Phantom Ink Board Game Review

Phantom Ink Board GAme Review- Box Art

Phantom Ink isn't my usual type of game.  It's a party deduction game based on spelling.  So, I was pleasantly surprised when my first game ended to discover I had enjoyed myself enormously.  So we played again

And again.  

And again.

What I had thought to be a very light game that we would play for a bit and then move on to something else not only got stuck to the table, every table nearby was watching and listening to what we were playing.  As other games ended people drifted over to see "what all the fuss" was about.

I've been told to bring it along to the next game night too.

Phantom Ink is a game of communication, it fits into that same category as Codenames and Decrypto, and although these games are certainly in the same group, Phantom Ink is executed very differently and so feels very separate.

Phantom Ink Board Game Review- Writing Clues

Players are in two teams, the Sun and Moon, each team will nominate one player to be the Spirit with whom they will attempt to commune.  The two spirits take a card and of the six words shown on the card they agree upon one that they will both try and communicate to their team.

Their teammates on the other hand have a hand of seven cards, all of which have questions, they select two and pass them to their spirit who will answer only one of them, by writing their answer, slowly on the answer sheet.  As soon as their team knows (or thinks they know what the answer is) they shout stop and that’s it.

The challenge the teams have here is that although they can see the answers(or just a few letters of it) they don’t know what the question was.

When all you can see is: “CHIL” knowing what the question was makes a huge difference.  

Phantom Ink Board Game Review- In Play - What is CHIL

These questions are simultaneously bonkers and brilliant.  Such as “What noise would it make if you dropped it?”, or “What would happen if you ate it?”.  These questions seem very random, but the right “odd” question at the right time can lead to amazing moments of clarity…or hilarity.

The wonderful thing about this game is that it creates a sense of linked “inside jokes”.  The spirits are laughing at trying to convey the word cloud when one of their questions is “How would you make it into a weapon?”, but do so in a slightly cryptic way to not give their opponents too much information.  The answer needs to be obvious as early in the spelling as possible, but also be as generic and ubiquitous as possible too.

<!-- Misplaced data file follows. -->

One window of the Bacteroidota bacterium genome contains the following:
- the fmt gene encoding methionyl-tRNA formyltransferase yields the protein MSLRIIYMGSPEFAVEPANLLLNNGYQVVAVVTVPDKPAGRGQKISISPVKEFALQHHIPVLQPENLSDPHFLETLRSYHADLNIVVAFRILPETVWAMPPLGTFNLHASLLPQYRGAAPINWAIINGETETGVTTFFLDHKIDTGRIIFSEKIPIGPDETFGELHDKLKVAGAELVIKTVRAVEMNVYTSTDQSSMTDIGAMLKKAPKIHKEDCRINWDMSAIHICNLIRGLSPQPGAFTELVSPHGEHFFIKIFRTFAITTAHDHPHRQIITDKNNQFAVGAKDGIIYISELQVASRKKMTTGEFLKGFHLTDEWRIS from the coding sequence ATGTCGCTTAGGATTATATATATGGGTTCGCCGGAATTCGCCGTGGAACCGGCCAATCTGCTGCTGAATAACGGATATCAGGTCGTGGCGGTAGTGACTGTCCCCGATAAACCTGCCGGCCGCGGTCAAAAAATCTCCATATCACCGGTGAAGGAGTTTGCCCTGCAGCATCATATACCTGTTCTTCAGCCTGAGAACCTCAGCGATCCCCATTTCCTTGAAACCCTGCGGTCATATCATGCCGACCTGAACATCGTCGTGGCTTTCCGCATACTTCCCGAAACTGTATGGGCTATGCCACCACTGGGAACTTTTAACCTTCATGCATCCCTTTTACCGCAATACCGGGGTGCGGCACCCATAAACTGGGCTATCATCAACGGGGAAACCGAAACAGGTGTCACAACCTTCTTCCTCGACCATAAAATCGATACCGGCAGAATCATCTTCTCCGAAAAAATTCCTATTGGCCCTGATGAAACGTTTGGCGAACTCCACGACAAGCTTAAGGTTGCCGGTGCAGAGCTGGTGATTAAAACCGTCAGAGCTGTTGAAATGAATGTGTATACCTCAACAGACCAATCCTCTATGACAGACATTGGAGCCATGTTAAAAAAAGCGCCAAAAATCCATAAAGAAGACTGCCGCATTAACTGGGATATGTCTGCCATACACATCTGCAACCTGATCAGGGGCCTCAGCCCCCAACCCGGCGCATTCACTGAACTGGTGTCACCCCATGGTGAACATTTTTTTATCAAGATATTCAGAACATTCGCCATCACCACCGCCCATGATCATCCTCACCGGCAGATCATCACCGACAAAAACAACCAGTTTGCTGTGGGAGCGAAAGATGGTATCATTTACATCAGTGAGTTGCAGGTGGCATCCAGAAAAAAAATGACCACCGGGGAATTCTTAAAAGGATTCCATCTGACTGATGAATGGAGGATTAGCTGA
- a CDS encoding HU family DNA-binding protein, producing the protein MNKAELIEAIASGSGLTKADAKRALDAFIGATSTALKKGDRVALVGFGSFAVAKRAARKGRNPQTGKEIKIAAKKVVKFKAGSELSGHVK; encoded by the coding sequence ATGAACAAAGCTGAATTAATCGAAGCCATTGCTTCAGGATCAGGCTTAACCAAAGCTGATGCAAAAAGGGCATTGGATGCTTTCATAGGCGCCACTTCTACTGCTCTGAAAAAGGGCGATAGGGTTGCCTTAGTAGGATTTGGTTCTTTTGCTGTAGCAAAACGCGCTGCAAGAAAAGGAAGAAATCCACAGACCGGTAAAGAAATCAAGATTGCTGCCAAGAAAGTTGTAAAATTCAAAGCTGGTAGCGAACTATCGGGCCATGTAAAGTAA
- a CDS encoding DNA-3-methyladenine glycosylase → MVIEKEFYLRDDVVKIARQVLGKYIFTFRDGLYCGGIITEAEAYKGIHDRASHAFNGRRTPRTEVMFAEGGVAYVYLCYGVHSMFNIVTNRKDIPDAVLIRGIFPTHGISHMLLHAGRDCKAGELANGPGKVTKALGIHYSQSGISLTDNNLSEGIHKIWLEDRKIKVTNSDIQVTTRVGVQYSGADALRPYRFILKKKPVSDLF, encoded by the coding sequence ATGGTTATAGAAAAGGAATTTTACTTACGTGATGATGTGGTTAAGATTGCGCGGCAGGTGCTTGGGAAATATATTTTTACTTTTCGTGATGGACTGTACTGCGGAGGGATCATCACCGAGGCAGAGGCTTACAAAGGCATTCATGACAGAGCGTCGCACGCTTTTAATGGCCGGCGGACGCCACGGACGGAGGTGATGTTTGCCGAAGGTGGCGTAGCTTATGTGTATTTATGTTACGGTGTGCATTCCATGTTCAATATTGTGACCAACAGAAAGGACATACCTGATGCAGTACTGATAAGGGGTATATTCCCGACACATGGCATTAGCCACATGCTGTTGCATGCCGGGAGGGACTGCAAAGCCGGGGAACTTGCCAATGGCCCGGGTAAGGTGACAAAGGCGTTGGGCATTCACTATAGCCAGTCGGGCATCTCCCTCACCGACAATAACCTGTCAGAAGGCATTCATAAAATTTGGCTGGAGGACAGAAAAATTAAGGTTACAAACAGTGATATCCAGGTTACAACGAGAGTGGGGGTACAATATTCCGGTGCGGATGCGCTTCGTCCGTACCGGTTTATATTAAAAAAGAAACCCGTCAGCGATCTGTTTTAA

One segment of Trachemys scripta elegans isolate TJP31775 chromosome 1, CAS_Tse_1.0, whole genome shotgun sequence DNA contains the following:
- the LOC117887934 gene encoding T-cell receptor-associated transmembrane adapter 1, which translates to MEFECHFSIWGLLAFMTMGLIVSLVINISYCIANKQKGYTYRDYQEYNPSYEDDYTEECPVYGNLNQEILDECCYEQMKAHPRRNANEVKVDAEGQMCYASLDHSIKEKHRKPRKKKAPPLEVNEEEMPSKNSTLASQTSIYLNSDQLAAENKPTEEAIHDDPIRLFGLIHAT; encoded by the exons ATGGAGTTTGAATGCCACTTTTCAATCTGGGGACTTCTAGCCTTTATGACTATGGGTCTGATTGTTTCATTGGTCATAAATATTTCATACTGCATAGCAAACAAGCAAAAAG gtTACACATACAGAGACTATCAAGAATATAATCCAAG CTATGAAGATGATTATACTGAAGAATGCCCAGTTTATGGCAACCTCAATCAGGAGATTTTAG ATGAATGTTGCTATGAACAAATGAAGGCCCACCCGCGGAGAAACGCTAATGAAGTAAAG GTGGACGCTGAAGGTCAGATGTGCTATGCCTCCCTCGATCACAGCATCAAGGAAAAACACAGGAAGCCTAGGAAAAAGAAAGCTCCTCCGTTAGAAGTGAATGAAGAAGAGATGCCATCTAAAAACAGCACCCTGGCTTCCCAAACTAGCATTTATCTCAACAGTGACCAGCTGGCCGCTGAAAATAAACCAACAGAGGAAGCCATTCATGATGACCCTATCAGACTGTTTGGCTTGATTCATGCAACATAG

Each team also has their own “inside joke” as they are trying to piece together the clues and wrestle with extremely vague and open questions, and conjure possible answers.

Phantom Ink Board Game Review- In Play - Choosing Questions

With a huge variety of subject words to work out and hundreds of very open questions, the games I’ve played have always ended the same way.  The victorious team laugh, clap their hands and sigh in relief that not only did they make it to the end of the game but they won too.  The losing team has this sense of delight, that a great puzzle was solved, in most cases the winning team has won by one round.  But then this great thing happens, all the question cards are flipped over, all the clues are re-examined, and all the hypotheses are explained.  Everyone laughs and jokes about how silly the questions were, or how the answers were too obscure and for a few moments all players on both teams are equal in the victory or loss and they all revel in the time spent playing a good, fun game.

Phantom Ink Board Game Review- Rory's Thinking Face

There are points in the game where choosing a question is gruelling because you have no clue what the object could be and all of the questions simply feel silly and unhelpful (but trust me, every question is useful in that deck).  As a spirit when you get handed two questions and you have no idea how to possibly answer them it can suddenly feel like very unwelcome work.  But these moments, though unpleasant at the time, will be very funny by the end of the game, you just have to ride it out.

If you’re interested enough in this game to still be reading, then do yourself a favour and give it a go, but, play it with six or more players, anything less is like telling a friend a funny story when they were with you when the funny thing happened.    And if you own and love Codenames and/or Dycrpto or other such games, Phantom Ink would be a welcome and different addition to that collection of games. 

This review is based on a full retail copy of the game provided by the publisher. 

Next PostNewer Post Previous PostOlder Post Home


Post a Comment